• Treatment and management: The first priority for treating a horse with rainrot is to dry out his skin and coat. This may mean moving him into a dry stall and, if the weather permits, clipping away a winter coat so air can reach the skin.
Mild cases generally respond well to over-the-counter products—shampoos as well as topical rinses and wipes—labeled for use against rainrot. “A common misconception is that iodine is a good treatment for rainrot, but it’s not the best choice,” says Marsella. “We have much better products now, with very effective ingredients. The best is benzoyl peroxide, the same ingredient in human products for acne. It’s a very good antimicrobial agent and also opens the hair follicles, helping the scabs come off. Another product that is good for treating rainrot is chlorhexidine. However, the chlorhexidine doesn’t work as well as benzoyl peroxide for dislodging the crusts and scabs.”
Any scabs that are loose enough to fall away can be gently removed, but it is painful to the horse to tug at any tufts that are still tightly attached. “You should not pull the scabs off, partly because it’s painful, and also because if the skin is not ready for the scab to come loose it leaves an open area and can lead to scarring. The hair may not grow back the same,” says Marsella. “When the scabs are ready to come off, they will come off on their own.”
Call your veterinarian if a case of rainrot does not begin to clear up after a week of treatment. She will check to make sure the infection is actually rainrot rather than another similar-looking condition and may prescribe stronger medications, possibly including an oral antibiotic, to help address a more serious case.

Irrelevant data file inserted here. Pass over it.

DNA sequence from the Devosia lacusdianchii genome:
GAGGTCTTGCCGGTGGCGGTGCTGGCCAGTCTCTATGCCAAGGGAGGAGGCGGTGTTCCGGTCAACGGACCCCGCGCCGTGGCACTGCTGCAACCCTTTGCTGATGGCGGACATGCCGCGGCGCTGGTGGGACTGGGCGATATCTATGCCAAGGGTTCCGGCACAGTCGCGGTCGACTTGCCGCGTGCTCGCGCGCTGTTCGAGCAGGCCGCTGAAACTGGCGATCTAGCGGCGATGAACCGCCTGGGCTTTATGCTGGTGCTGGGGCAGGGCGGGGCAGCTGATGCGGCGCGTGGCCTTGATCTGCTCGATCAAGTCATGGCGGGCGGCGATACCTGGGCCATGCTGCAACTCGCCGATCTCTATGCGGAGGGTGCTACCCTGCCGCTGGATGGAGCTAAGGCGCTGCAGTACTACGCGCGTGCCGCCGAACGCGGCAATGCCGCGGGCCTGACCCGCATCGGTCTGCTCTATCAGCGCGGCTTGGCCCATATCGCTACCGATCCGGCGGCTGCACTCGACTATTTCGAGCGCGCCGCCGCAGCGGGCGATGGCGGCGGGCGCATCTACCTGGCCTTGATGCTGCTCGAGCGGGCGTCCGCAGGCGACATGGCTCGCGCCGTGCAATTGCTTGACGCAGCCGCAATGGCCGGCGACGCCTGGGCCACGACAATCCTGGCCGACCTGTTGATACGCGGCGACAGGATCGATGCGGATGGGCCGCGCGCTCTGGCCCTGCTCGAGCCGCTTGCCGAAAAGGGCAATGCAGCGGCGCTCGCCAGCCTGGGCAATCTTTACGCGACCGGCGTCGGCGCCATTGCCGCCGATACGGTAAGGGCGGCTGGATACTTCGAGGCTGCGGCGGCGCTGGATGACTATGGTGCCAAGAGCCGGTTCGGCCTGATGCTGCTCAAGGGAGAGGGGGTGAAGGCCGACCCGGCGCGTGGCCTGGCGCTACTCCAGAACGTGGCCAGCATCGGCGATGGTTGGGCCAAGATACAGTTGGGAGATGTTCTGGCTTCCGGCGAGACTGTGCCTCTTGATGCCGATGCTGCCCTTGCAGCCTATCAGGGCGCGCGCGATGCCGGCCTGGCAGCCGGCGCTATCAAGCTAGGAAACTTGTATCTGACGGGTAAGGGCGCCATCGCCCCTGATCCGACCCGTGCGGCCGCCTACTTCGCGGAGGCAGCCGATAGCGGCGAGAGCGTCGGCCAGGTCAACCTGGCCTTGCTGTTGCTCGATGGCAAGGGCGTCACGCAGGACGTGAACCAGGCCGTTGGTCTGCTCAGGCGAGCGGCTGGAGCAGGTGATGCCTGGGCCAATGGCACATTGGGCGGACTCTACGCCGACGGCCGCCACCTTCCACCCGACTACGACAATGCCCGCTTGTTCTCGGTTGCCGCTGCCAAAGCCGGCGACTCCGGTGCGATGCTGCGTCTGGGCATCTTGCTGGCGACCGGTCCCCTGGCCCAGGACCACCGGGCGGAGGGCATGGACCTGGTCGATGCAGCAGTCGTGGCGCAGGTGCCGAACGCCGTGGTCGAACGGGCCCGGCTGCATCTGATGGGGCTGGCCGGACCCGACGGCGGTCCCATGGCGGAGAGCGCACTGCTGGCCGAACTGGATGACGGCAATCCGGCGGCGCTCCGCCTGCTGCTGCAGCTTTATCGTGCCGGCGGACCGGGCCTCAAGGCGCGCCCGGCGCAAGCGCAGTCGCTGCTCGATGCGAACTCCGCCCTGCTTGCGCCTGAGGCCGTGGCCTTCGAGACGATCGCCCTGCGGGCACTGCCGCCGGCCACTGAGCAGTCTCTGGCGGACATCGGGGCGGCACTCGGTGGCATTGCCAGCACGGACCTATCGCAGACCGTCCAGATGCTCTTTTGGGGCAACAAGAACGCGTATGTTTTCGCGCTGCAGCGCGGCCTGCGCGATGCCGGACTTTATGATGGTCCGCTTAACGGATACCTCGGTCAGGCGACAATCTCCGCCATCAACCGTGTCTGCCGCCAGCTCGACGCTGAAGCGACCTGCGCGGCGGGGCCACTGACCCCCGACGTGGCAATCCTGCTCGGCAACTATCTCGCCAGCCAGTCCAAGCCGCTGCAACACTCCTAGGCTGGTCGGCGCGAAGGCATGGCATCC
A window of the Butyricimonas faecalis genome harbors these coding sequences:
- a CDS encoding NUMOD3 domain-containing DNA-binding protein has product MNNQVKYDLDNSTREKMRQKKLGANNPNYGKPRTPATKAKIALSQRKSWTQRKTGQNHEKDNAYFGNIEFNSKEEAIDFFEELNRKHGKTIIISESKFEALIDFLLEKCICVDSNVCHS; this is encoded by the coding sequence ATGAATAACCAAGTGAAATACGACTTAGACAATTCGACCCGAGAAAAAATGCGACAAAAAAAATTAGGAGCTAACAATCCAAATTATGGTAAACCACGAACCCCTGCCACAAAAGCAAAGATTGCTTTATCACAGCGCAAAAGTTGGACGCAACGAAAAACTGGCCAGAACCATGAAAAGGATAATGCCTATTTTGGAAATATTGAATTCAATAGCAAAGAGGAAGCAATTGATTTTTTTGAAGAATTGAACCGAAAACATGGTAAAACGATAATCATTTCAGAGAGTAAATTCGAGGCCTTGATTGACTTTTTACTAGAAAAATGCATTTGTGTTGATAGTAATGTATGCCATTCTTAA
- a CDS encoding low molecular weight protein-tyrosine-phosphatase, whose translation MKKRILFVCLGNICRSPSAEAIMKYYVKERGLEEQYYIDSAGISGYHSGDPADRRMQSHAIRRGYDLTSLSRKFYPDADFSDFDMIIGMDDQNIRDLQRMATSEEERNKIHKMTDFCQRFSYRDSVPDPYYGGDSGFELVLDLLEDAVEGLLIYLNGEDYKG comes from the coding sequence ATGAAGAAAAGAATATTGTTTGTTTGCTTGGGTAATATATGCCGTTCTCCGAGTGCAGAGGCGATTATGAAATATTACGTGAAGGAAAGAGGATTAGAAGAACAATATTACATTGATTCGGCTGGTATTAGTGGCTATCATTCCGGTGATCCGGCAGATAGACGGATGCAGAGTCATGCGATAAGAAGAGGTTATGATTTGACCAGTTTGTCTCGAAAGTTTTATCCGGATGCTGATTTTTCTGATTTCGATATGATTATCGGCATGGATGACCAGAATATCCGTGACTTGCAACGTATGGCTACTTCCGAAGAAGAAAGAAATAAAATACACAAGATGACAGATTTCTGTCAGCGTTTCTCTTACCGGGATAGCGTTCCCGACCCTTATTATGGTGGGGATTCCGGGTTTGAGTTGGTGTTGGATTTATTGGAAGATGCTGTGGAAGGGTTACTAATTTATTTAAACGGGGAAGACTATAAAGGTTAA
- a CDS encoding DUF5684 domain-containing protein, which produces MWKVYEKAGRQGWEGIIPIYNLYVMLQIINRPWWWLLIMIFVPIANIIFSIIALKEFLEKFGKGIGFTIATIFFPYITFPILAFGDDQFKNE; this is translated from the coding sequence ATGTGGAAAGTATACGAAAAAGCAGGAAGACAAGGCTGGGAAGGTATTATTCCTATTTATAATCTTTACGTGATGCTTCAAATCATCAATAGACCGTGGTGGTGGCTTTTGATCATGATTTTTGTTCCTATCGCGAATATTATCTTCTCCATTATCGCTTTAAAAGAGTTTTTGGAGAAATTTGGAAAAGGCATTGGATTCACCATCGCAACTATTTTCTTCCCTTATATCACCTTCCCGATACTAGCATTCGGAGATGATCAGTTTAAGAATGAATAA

Preventive measures for rainrot include keeping horses dry. For those who live exclusively on pasture, this means providing a deep, dry run-in shed and monitoring herd dynamics to make sure low-ranking members aren’t being constantly kicked out into the rain. Waterproof rainsheets may be a good idea for horses who are particularly susceptible to the infection—but you’ll need to check underneath each day to make sure a sheet is not trapping moisture against the horse’s skin.
Regular grooming is also a good idea, not just to clean mud off your horse’s coat but to monitor the health of the skin and catch developing infections early. You’ll want to treat even minor wounds with a mild disinfectant labeled for that purpose, and use fly spray regularly to minimize itchy bites that make the horse scratch.
Even as you enjoy the first glorious days of spring, you may want to make a few adjustments to your horsekeeping routine. “The best management practices to avoid skin problems in the spring and moving into summer are to keep horses dry—out of the rain, mud and swampy areas,” Marsella says. In short, take a few simple steps now to protect your horse’s skin so that you’ll be able to enjoy more carefree time in the saddle this summer.
This article first appeared in EQUUS issue #486, March 2018.